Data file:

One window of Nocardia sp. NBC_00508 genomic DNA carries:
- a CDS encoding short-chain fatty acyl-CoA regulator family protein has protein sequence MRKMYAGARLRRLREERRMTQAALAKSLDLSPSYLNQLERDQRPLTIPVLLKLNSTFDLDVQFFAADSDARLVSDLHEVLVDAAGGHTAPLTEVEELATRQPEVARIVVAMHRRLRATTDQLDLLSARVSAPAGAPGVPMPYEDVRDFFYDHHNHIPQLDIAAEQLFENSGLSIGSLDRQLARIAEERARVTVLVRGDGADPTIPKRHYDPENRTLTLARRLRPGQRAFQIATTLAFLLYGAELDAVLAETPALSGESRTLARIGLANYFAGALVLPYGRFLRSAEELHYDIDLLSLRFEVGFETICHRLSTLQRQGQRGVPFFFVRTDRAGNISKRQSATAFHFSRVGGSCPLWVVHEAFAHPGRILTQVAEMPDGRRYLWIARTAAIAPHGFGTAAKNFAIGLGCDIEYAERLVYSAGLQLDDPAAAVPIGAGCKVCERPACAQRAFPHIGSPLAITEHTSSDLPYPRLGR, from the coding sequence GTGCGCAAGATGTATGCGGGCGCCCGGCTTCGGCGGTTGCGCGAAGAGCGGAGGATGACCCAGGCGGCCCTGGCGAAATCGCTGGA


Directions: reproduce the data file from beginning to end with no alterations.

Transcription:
One window of Nocardia sp. NBC_00508 genomic DNA carries:
- a CDS encoding short-chain fatty acyl-CoA regulator family protein has protein sequence MRKMYAGARLRRLREERRMTQAALAKSLDLSPSYLNQLERDQRPLTIPVLLKLNSTFDLDVQFFAADSDARLVSDLHEVLVDAAGGHTAPLTEVEELATRQPEVARIVVAMHRRLRATTDQLDLLSARVSAPAGAPGVPMPYEDVRDFFYDHHNHIPQLDIAAEQLFENSGLSIGSLDRQLARIAEERARVTVLVRGDGADPTIPKRHYDPENRTLTLARRLRPGQRAFQIATTLAFLLYGAELDAVLAETPALSGESRTLARIGLANYFAGALVLPYGRFLRSAEELHYDIDLLSLRFEVGFETICHRLSTLQRQGQRGVPFFFVRTDRAGNISKRQSATAFHFSRVGGSCPLWVVHEAFAHPGRILTQVAEMPDGRRYLWIARTAAIAPHGFGTAAKNFAIGLGCDIEYAERLVYSAGLQLDDPAAAVPIGAGCKVCERPACAQRAFPHIGSPLAITEHTSSDLPYPRLGR, from the coding sequence GTGCGCAAGATGTATGCGGGCGCCCGGCTTCGGCGGTTGCGCGAAGAGCGGAGGATGACCCAGGCGGCCCTGGCGAAATCGCTGGA